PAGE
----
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India's caste-based rapes echo at UN Rights Council: Authorities told to "act, end violence"

By Our Representative
Senior UN human rights officials at a United Nations Human Rights Council side-event at Geneva on June 17, 2014, have called for ”immediate efforts to end caste-based rape and violence against women” in India. The event, co-sponsored by Human Rights Watch, the top US-based rights group, ”followed urgent global calls for action from numerous human rights organizations, India’s UN representative, and policymakers from around the world in response to the gang-rape and hanging of two girls in India on May 27”, a statement issued by the International Dalit Salidarity Network, said.
At the side-event, speakers urged UN member countries to speak up about the escalating caste-based violence against women. Outgoing UN High Commissioner for Human Rights Navi Pillay said, “I urge governments to fully implement all the recommendations made by international human rights mechanisms, as well as those arising from national processes. Our outrage is not enough. We must take real and focused action to mend our societies’ dramatic failure to support the rights of people of discriminated castes, particularly women and girls.”
The UN Women policy director, Saraswathi Menon, said “Words and legislation is not enough we need concrete action. Legislation alone does not address structural discrimination. The UN has an important role to play and must step up to the plate to help stop caste-based violence against women.” Dalit women leaders from South Asia, representing castes that traditionally have been marginalized, and other speakers urged concrete support for the victims of caste-based violence in their fight against injustice and the need to strengthen the UN’s role.
Asha Kowtal, who is leading a delegation of Dalit women to the Human Rights Council, said, “Caste-based rape and violence against Dalit women and girls is escalating as we fight to claim justice. The amount of cases is growing and the brutality of the crimes becoming increasingly severe. Systems of justice meant to protect Dalit women at the national level are completely failing us. We are asking for immediate loud and clear global support in our struggle.”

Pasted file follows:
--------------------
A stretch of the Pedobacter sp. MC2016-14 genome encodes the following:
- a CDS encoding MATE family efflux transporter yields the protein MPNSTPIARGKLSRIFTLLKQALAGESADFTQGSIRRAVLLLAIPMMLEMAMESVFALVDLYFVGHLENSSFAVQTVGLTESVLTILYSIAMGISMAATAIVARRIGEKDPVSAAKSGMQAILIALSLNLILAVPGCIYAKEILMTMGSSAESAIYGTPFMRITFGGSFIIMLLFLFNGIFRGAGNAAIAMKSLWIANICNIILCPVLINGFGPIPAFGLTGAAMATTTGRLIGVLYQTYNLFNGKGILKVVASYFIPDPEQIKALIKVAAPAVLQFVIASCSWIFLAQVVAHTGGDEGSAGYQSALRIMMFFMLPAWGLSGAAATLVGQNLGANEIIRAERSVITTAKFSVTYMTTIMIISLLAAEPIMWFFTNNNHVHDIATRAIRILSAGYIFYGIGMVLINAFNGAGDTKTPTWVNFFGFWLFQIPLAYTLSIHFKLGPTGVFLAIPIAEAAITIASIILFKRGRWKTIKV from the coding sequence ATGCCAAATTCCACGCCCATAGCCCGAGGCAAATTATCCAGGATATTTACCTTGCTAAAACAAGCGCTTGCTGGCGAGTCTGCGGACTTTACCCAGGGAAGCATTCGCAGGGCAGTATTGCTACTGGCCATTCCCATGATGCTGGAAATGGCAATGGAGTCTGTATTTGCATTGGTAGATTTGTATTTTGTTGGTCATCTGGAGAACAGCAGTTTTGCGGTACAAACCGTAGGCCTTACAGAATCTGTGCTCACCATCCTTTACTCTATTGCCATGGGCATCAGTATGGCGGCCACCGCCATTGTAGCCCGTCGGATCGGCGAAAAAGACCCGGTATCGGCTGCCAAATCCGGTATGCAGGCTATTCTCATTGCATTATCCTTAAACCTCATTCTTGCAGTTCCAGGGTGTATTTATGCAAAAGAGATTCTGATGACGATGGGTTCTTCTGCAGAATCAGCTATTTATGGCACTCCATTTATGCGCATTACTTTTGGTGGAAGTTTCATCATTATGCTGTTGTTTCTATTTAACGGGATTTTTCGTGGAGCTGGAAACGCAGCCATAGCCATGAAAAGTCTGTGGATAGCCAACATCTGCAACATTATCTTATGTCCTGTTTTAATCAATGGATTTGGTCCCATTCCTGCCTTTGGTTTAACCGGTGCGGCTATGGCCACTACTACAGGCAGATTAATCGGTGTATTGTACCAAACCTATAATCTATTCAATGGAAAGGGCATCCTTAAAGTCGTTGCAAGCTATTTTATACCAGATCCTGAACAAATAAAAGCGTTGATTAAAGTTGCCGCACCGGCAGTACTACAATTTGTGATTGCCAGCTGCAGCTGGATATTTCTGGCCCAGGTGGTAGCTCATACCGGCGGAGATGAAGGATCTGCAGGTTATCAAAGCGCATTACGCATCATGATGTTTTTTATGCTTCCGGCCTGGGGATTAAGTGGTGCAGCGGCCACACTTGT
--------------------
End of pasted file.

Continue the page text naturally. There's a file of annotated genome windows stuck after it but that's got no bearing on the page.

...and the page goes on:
Manjula Pradeep, India's leading Dalit rights activist and director, Navsarjan Trust, Ahmedabad, insisted that caste-based violence and discrimination not only affects women in India but millions of other women across the world in Nepal, Bangladesh, Pakistan, Yemen and other caste-affected countries. Pradeep stated: “The discussion on how to end this inhuman system needs to take place on both a national and a global level with UN engagement.”
“Women suffering from caste-based violence in one of the world’s most brutal systems of oppression are asking for global solidarity in their struggle,” said Rikke Nöhrlind, director at the International Solidarity Network (IDSN). “The world that so strongly supported the fight against apartheid must now tackle caste discrimination with the same commitment.”
Juliette De Rivero, Geneva advocacy director at Human Rights Watch, cited institutional barriers to ensuring justice and support for survivors of sexual violence: “Dalit communities have long suffered serious abuses, but the state response has fallen short. The government should undertake systemic changes for proper enforcement of laws, and ensure that public officials, including the police, are held accountable when they fail in their duty.”
The June 17 event in the Palais des Nations in Geneva and was sponsored by, apart from Human Rights Watch, the International Movement Against All Forms of Discrimination and Racism (IMADR), Minority Rights Group, Franciscan International, and the Asian Forum for Human Rights and Development. It was organized in association with International Dalit Solidarity Network (IDSN), and was co-sponsored by Norway and Denmark.
During the discussion, apart from India, delegates from Seychelles, Germany, Norway, Denmark, Finland, Netherlands, Slovenia, Canada, European Union and Sierra Leone spoke. In all, there were 61 participants, plus speakers. Representatives from UN agencies OHCHR, UNAIDS and UNNGLS also participated in the discussion.

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